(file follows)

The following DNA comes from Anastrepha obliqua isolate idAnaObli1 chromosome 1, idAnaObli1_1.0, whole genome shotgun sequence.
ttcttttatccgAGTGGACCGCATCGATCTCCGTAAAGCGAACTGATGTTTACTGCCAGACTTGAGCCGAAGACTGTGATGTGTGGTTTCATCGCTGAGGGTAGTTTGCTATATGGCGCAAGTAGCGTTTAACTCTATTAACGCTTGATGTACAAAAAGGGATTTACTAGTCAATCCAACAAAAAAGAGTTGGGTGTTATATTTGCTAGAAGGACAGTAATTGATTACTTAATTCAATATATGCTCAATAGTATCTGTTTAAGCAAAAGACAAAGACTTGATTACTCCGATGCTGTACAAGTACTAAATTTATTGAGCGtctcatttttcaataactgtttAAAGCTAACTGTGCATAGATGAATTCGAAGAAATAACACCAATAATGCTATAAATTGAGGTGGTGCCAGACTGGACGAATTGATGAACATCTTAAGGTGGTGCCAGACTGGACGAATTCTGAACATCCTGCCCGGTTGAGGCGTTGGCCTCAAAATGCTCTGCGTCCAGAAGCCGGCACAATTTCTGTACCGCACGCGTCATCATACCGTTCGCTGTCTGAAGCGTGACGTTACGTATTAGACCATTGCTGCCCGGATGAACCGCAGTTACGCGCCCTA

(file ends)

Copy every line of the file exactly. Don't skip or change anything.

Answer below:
The following DNA comes from Anastrepha obliqua isolate idAnaObli1 chromosome 1, idAnaObli1_1.0, whole genome shotgun sequence.
ttcttttatccgAGTGGACCGCATCGATCTCCGTAAAGCGAACTGATGTTTACTGCCAGACTTGAGCCGAAGACTGTGATGTGTGGTTTCATCGCTGAGGGTAGTTTGCTATATGGCGCAAGTAGCGTTTAACTCTATTAACGCTTGATGTACAAAAAGGGATTTACTAGTCAATCCAACAAAAAAGAGTTGGGTGTTATATTTGCTAGAAGGACAGTAATTGATTACTTAATTCAATATATGCTCAATAGTATCTGTTTAAGCAAAAGACAAAGACTTGATTACTCCGATGCTGTACAAGTACTAAATTTATTGAGCGtctcatttttcaataactgtttAAAGCTAACTGTGCATAGATGAATTCGAAGAAATAACACCAATAATGCTATAAATTGAGGTGGTGCCAGACTGGACGAATTGATGAACATCTTAAGGTGGTGCCAGACTGGACGAATTCTGAACATCCTGCCCGGTTGAGGCGTTGGCCTCAAAATGCTCTGCGTCCAGAAGCCGGCACAATTTCTGTACCGCACGCGTCATCATACCGTTCGCTGTCTGAAGCGTGACGTTACGTATTAGACCATTGCTGCCCGGATGAACCGCAGTTACGCGCCCTA